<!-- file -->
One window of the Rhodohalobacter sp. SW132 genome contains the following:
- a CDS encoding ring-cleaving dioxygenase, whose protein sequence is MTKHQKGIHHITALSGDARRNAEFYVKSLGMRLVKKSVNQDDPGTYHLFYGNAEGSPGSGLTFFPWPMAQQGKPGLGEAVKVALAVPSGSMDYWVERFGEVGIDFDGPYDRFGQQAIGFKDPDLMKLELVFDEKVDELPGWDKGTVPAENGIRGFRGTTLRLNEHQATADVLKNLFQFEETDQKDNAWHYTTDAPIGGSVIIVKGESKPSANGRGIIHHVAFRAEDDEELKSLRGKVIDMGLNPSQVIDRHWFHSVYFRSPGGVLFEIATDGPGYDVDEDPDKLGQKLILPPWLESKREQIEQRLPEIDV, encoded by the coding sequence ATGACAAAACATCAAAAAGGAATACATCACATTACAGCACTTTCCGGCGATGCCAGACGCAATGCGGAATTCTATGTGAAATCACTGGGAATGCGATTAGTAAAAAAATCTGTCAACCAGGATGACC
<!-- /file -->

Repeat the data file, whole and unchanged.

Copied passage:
One window of the Rhodohalobacter sp. SW132 genome contains the following:
- a CDS encoding ring-cleaving dioxygenase, whose protein sequence is MTKHQKGIHHITALSGDARRNAEFYVKSLGMRLVKKSVNQDDPGTYHLFYGNAEGSPGSGLTFFPWPMAQQGKPGLGEAVKVALAVPSGSMDYWVERFGEVGIDFDGPYDRFGQQAIGFKDPDLMKLELVFDEKVDELPGWDKGTVPAENGIRGFRGTTLRLNEHQATADVLKNLFQFEETDQKDNAWHYTTDAPIGGSVIIVKGESKPSANGRGIIHHVAFRAEDDEELKSLRGKVIDMGLNPSQVIDRHWFHSVYFRSPGGVLFEIATDGPGYDVDEDPDKLGQKLILPPWLESKREQIEQRLPEIDV, encoded by the coding sequence ATGACAAAACATCAAAAAGGAATACATCACATTACAGCACTTTCCGGCGATGCCAGACGCAATGCGGAATTCTATGTGAAATCACTGGGAATGCGATTAGTAAAAAAATCTGTCAACCAGGATGACC